Monday, April 2, 2007

Cry for Argentina: Price Controls and Pegged Exchange Rate

It seems that economic authorities in Argentina have forgotten the Austral Plan. This is so because the policy makers’ response to mounting inflationary pressures is to suppress them rather than to deal with their root causes. To that end, utility price increases have been postponed, distorting price controls have been introduced, and export restrictions, most notably on beef exports, have imposed. Besides, the official inflation figures are now blatantly being fudged. This is all done with a view to making sure that recorded inflation does not surpass 10 percent at a time when most analysts consider that Argentina's underlying inflation rate is more of the order of 15 percent and rising.
On the exchange rate management, it is clear that Argentina has a pegged exchange rate to the dollar. Given the recent disaster with the Convertibility Plan, it comes as a surprise that policy makers are still insisting on a pegged exchange rate, especially given the large amount of capital movements. The Central Bank is intervening aggressively in the FX market to prevent any revaluation of the peso.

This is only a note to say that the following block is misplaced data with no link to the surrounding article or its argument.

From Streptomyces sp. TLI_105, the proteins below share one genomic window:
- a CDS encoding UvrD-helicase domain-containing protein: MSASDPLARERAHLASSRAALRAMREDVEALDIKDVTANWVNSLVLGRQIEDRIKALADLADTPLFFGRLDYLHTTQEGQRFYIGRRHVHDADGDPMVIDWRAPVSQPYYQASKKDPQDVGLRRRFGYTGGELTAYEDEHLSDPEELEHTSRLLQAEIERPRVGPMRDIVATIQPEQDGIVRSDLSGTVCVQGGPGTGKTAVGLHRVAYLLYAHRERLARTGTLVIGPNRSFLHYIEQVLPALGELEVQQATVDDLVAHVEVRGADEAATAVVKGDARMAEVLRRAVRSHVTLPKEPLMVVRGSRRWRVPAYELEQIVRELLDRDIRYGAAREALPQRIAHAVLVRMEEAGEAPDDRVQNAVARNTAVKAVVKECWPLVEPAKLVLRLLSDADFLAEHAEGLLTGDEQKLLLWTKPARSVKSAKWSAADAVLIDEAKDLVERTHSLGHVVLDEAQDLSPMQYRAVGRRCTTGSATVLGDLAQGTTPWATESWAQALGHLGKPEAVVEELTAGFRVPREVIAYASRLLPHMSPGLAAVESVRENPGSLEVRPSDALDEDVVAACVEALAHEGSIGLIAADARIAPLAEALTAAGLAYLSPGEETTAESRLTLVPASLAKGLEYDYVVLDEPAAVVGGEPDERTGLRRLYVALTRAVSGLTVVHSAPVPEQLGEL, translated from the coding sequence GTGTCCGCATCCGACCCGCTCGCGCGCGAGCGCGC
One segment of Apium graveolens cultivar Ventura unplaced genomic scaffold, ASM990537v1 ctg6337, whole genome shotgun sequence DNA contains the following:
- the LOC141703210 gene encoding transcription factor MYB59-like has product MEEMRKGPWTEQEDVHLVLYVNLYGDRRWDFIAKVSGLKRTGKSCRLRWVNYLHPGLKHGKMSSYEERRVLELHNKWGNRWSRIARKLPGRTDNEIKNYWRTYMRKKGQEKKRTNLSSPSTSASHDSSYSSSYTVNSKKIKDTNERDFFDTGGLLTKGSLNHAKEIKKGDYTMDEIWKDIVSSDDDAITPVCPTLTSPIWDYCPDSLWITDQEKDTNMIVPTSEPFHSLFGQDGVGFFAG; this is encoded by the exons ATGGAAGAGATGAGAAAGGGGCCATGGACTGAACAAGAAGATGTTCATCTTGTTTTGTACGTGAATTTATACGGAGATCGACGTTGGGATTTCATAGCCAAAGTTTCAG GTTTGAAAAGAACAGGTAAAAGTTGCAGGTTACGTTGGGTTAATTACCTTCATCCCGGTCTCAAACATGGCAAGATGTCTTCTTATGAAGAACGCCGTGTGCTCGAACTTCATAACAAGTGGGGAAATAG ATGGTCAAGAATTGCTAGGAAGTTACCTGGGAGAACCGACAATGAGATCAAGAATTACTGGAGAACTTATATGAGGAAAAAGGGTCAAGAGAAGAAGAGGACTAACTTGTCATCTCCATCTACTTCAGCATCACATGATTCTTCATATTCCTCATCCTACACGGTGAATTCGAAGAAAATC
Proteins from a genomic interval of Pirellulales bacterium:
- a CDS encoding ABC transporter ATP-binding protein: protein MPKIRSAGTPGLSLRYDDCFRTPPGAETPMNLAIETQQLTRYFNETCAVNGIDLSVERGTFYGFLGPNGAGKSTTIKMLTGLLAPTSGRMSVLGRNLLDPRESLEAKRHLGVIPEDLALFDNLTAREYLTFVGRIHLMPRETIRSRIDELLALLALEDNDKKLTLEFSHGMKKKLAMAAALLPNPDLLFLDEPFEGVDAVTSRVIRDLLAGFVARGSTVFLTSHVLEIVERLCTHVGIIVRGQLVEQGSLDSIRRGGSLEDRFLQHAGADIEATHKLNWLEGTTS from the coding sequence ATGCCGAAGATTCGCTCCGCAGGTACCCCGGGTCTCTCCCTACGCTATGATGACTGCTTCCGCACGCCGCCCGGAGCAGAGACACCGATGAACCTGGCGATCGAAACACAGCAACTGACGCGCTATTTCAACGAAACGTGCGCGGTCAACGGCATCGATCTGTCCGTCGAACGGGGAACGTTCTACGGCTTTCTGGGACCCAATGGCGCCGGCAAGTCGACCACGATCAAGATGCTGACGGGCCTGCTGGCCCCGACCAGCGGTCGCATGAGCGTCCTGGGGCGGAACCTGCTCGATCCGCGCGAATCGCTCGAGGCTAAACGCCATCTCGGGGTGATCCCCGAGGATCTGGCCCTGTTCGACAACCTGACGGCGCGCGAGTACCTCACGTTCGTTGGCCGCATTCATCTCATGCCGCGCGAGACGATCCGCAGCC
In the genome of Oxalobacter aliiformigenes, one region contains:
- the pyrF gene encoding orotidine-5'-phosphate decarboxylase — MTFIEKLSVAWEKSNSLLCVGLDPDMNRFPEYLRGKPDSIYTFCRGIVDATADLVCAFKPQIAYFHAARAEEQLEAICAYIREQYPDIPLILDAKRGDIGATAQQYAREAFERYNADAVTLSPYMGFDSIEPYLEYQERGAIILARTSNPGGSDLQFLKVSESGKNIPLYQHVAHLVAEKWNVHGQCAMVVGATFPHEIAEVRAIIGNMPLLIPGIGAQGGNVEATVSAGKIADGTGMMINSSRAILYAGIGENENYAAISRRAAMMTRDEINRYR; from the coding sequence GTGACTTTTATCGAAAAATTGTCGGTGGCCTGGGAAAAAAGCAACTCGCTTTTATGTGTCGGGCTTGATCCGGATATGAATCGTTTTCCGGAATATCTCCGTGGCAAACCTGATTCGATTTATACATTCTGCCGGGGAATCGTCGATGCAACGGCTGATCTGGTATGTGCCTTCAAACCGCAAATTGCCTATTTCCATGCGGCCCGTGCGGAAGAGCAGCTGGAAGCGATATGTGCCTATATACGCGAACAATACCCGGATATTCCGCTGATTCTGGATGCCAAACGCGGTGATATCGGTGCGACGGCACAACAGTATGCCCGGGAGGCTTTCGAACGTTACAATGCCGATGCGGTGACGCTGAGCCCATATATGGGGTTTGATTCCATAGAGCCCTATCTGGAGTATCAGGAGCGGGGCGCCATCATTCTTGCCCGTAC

The expansionist monetary policy shows that the Argentine Central Bank simply does not have the policy tools at its disposal to effectively sterilize the large foreign exchange inflows. As a result, Argentina's broad money supply continues to race ahead at high double digit annual growth rates giving rise to considerable inflationary pressure.
It seems clear that very little will change until the October presidential elections. Clearly, a cheap currency is seen by the politics/populists/peronists as a highly effective way to keep economic growth ‘alive and kicking’.
We can only hope that once the October election is out of the way, the incoming president will change Argentina's macro-economic policy mix. We all know that artificially keeping the currency too cheap usually leads to higher inflation (especially countries that experienced hyper-inflationary situations). This in turn, tends to decrease the country's international competitiveness and leaves the country with the burden of high inflation.

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